48 MacCurtain Street
Phone: 021 455 2279
Irish Daily Mail
23 May 2015
The last time I ate in Greenes, I felt that it was all rather down at heel and old-fashioned, and that included the food which was, a few years back, pretty poor stuff. All that changed with the arrival of a new chef, Bryan McCarthy, and the first I knew about this was when he organised a foraging expedition followed by lunch for food writers.
I was unable to go but I put Greenes on my list for a revisit, something I achieved only the other day when I went for a solitary Saturday lunch. As it happened, this pretty well coincided with the launch of their new lunch menu. Lunch not being a major feature of the Cork restaurant trade, this is a bold move.
McCarthy’s cooking is elaborate, classical and quite French. There is very little of that kind of thing to be had in Cork, Ireland’s most culinarily conservative city (and this despite being surrounded by an ocean of the finest fresh produce in the entire country). The style of the restaurant is quite formal and the crisp linen and excellent, attentive service has a pleasant, old-fashioned charm. Greenes is not a cutting edge establishment and there are times when I’m very grateful for places like this.
Anyway, my starter was, in a sense, as pretty as a picture and, while I’m not the biggest fan of black plates, the background did rather set off the elements. And there were quite a few elements. There were tiny fragments of pork crackling which had been cooked to resemble puffed rice. And there was a piece – a small ingot, so to speak – of free range pork belly, cooked slowly to a melting tenderness and a rather lovely concentration of essential pigginess. And there were what I would call croquettes, while the menu referred somewhat ambiguously to “dumplings” of a very delightful black pudding, almost certainly a fresh blood pudding, encased in crisp breadcrumbs.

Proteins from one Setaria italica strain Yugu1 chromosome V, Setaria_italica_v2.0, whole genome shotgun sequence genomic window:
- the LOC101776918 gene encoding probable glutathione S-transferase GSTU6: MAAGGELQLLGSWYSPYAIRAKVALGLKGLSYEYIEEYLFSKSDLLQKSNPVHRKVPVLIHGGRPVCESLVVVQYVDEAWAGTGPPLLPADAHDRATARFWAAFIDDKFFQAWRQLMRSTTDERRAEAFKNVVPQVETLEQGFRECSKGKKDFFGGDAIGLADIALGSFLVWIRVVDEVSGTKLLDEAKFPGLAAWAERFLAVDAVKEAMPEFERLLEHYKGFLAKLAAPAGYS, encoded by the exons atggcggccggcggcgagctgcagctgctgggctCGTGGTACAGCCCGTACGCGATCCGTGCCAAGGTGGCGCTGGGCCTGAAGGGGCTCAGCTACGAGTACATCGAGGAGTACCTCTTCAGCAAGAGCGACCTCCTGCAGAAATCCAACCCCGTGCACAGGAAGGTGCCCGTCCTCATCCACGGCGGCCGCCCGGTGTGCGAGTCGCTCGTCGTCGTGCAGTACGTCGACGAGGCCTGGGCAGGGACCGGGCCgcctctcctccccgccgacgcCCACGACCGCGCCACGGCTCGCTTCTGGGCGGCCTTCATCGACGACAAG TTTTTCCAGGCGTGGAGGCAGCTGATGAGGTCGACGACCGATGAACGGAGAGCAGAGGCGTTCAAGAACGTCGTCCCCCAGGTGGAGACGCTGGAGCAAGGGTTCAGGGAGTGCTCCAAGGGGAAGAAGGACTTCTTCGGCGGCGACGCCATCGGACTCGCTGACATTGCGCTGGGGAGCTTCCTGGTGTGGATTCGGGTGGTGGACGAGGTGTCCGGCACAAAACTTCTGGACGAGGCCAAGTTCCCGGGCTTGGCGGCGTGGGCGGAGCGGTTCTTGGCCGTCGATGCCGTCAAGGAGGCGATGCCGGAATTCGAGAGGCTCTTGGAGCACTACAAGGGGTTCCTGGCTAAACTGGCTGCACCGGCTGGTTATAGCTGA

That would have been enough but the detail continued. Each of these three crisp spheres sat upon a little cushion of the finest celeriac remoulade that you can imagine, made of filaments rather than julienne strips, and nicely sharp.
There was a drizzle of sweet-and-sour apple purée and even tiny cubes of what I think was apple jelly.
This is ambitious, fiddly and complex food (at an astonishingly reasonable price) and the question is: did it work? Well, it did, somewhat to my surprise. There was not an element out of place, nothing was redundant and, above all, it tasted terrific: balanced, intense, satisfying.
My main course of hake was, if I’m to be brutally frank, on the cusp of being overdone (and this may well be how Greenes customers like it) so that it produced quite a lot of moisture, something that does not look good when the context is a black plate. However, the flavour and freshness was beyond reproach and while I would not have chosen a silky cauliflower puree as the main accompaniment, salty, crisp strips of ham and strands of samphire (salty and crisp in quite a different way) were inspired.
It was good, too, to see a garnish of winter purslane, known traditionally as miner’s lettuce, a succulent, fleshy little salad leaf that should be much more popular than it is.
The vegetables and fruit here are locally grown by people who take their cultivation seriously and I was encouraged to try the strawberries which had just arrived on the premises from West Cork.
The dish was called, I think, “strawberry textures” and, again, it was rather involved and complex, in a way that perhaps does a disservice to such fine fruit. There was strawberry meringue, bright pink, gloriously concentrated strawberry sorbet, strawberry jelly and what seemed to be crumbled sponge. It was just a bit too much. Such wonderful produce is much better enjoyed – and showcased, indeed – in simplicity.
With a good macchiato, a bottle of mineral water and a glass of wine, the bill struggled to get beyond €30, outstanding value for cooking of this level.
Greenes has long been overshadowed by the very different, bustling and eclectic Isaac’s, next door, but the current regime is offering something quite different. Between the two of them they have made MacCurtain Street an outpost of exciting food in a city where such stuff is not as common as Leesiders might like to think.